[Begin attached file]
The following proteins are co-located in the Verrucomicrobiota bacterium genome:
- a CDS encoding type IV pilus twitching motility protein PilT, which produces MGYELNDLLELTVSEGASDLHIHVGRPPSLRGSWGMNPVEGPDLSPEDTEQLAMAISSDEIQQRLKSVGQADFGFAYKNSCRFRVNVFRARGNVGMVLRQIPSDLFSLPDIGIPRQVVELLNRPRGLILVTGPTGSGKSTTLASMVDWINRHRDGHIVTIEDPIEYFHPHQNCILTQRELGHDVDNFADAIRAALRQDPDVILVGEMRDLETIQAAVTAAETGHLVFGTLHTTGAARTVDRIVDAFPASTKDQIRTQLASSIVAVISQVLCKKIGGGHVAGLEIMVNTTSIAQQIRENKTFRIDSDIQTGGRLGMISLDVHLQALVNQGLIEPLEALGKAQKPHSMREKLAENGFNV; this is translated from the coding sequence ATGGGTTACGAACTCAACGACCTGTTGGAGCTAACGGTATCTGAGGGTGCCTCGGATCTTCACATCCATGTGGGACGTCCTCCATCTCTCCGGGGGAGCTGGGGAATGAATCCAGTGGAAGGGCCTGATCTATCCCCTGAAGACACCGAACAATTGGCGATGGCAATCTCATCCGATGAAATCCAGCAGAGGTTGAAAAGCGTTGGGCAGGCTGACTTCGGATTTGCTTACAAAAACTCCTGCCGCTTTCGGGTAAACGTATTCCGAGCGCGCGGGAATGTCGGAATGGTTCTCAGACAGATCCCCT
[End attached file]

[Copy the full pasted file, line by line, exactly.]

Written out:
The following proteins are co-located in the Verrucomicrobiota bacterium genome:
- a CDS encoding type IV pilus twitching motility protein PilT, which produces MGYELNDLLELTVSEGASDLHIHVGRPPSLRGSWGMNPVEGPDLSPEDTEQLAMAISSDEIQQRLKSVGQADFGFAYKNSCRFRVNVFRARGNVGMVLRQIPSDLFSLPDIGIPRQVVELLNRPRGLILVTGPTGSGKSTTLASMVDWINRHRDGHIVTIEDPIEYFHPHQNCILTQRELGHDVDNFADAIRAALRQDPDVILVGEMRDLETIQAAVTAAETGHLVFGTLHTTGAARTVDRIVDAFPASTKDQIRTQLASSIVAVISQVLCKKIGGGHVAGLEIMVNTTSIAQQIRENKTFRIDSDIQTGGRLGMISLDVHLQALVNQGLIEPLEALGKAQKPHSMREKLAENGFNV; this is translated from the coding sequence ATGGGTTACGAACTCAACGACCTGTTGGAGCTAACGGTATCTGAGGGTGCCTCGGATCTTCACATCCATGTGGGACGTCCTCCATCTCTCCGGGGGAGCTGGGGAATGAATCCAGTGGAAGGGCCTGATCTATCCCCTGAAGACACCGAACAATTGGCGATGGCAATCTCATCCGATGAAATCCAGCAGAGGTTGAAAAGCGTTGGGCAGGCTGACTTCGGATTTGCTTACAAAAACTCCTGCCGCTTTCGGGTAAACGTATTCCGAGCGCGCGGGAATGTCGGAATGGTTCTCAGACAGATCCCCT